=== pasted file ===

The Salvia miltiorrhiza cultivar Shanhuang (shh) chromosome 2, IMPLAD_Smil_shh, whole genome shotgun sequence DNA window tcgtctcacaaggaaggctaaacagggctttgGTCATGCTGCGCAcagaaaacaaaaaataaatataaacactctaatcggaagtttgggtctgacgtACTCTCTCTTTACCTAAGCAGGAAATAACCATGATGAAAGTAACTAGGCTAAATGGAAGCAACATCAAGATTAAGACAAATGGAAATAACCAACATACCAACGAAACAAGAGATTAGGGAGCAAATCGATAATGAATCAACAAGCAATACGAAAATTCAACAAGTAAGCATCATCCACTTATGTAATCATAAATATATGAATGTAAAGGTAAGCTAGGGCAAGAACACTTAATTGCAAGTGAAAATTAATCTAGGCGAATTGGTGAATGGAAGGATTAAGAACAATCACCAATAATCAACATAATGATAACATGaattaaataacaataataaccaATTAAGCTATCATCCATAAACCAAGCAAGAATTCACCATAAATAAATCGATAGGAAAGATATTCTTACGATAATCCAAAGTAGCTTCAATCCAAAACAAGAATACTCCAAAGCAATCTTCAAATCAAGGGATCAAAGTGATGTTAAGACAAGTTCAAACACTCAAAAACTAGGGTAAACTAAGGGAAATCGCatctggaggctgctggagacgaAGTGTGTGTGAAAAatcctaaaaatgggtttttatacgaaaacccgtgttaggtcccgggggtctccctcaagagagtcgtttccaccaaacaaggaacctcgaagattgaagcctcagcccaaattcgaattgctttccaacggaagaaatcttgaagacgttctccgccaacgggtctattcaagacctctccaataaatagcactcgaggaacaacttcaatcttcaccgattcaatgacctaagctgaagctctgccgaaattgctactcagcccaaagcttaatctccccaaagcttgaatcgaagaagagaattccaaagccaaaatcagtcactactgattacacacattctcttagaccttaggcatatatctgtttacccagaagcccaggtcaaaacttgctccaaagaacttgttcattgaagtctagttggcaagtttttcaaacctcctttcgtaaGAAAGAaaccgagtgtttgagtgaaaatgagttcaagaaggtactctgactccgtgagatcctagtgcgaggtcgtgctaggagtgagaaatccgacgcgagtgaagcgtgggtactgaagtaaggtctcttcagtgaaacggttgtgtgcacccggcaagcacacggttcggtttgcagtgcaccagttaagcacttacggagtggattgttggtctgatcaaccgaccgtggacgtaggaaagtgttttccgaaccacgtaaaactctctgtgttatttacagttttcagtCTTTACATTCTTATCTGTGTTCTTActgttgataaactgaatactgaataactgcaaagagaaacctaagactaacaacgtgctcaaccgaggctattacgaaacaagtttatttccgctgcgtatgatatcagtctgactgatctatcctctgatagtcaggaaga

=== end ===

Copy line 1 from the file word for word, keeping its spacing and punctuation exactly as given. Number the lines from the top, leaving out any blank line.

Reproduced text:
The Salvia miltiorrhiza cultivar Shanhuang (shh) chromosome 2, IMPLAD_Smil_shh, whole genome shotgun sequence DNA window tcgtctcacaaggaaggctaaacagggctttgGTCATGCTGCGCAcagaaaacaaaaaataaatataaacactctaatcggaagtttgggtctgacgtACTCTCTCTTTACCTAAGCAGGAAATAACCATGATGAAAGTAACTAGGCTAAATGGAAGCAACATCAAGATTAAGACAAATGGAAATAACCAACATACCAACGAAACAAGAGATTAGGGAGCAAATCGATAATGAATCAACAAGCAATACGAAAATTCAACAAGTAAGCATCATCCACTTATGTAATCATAAATATATGAATGTAAAGGTAAGCTAGGGCAAGAACACTTAATTGCAAGTGAAAATTAATCTAGGCGAATTGGTGAATGGAAGGATTAAGAACAATCACCAATAATCAACATAATGATAACATGaattaaataacaataataaccaATTAAGCTATCATCCATAAACCAAGCAAGAATTCACCATAAATAAATCGATAGGAAAGATATTCTTACGATAATCCAAAGTAGCTTCAATCCAAAACAAGAATACTCCAAAGCAATCTTCAAATCAAGGGATCAAAGTGATGTTAAGACAAGTTCAAACACTCAAAAACTAGGGTAAACTAAGGGAAATCGCatctggaggctgctggagacgaAGTGTGTGTGAAAAatcctaaaaatgggtttttatacgaaaacccgtgttaggtcccgggggtctccctcaagagagtcgtttccaccaaacaaggaacctcgaagattgaagcctcagcccaaattcgaattgctttccaacggaagaaatcttgaagacgttctccgccaacgggtctattcaagacctctccaataaatagcactcgaggaacaacttcaatcttcaccgattcaatgacctaagctgaagctctgccgaaattgctactcagcccaaagcttaatctccccaaagcttgaatcgaagaagagaattccaaagccaaaatcagtcactactgattacacacattctcttagaccttaggcatatatctgtttacccagaagcccaggtcaaaacttgctccaaagaacttgttcattgaagtctagttggcaagtttttcaaacctcctttcgtaaGAAAGAaaccgagtgtttgagtgaaaatgagttcaagaaggtactctgactccgtgagatcctagtgcgaggtcgtgctaggagtgagaaatccgacgcgagtgaagcgtgggtactgaagtaaggtctcttcagtgaaacggttgtgtgcacccggcaagcacacggttcggtttgcagtgcaccagttaagcacttacggagtggattgttggtctgatcaaccgaccgtggacgtaggaaagtgttttccgaaccacgtaaaactctctgtgttatttacagttttcagtCTTTACATTCTTATCTGTGTTCTTActgttgataaactgaatactgaataactgcaaagagaaacctaagactaacaacgtgctcaaccgaggctattacgaaacaagtttatttccgctgcgtatgatatcagtctgactgatctatcctctgatagtcaggaaga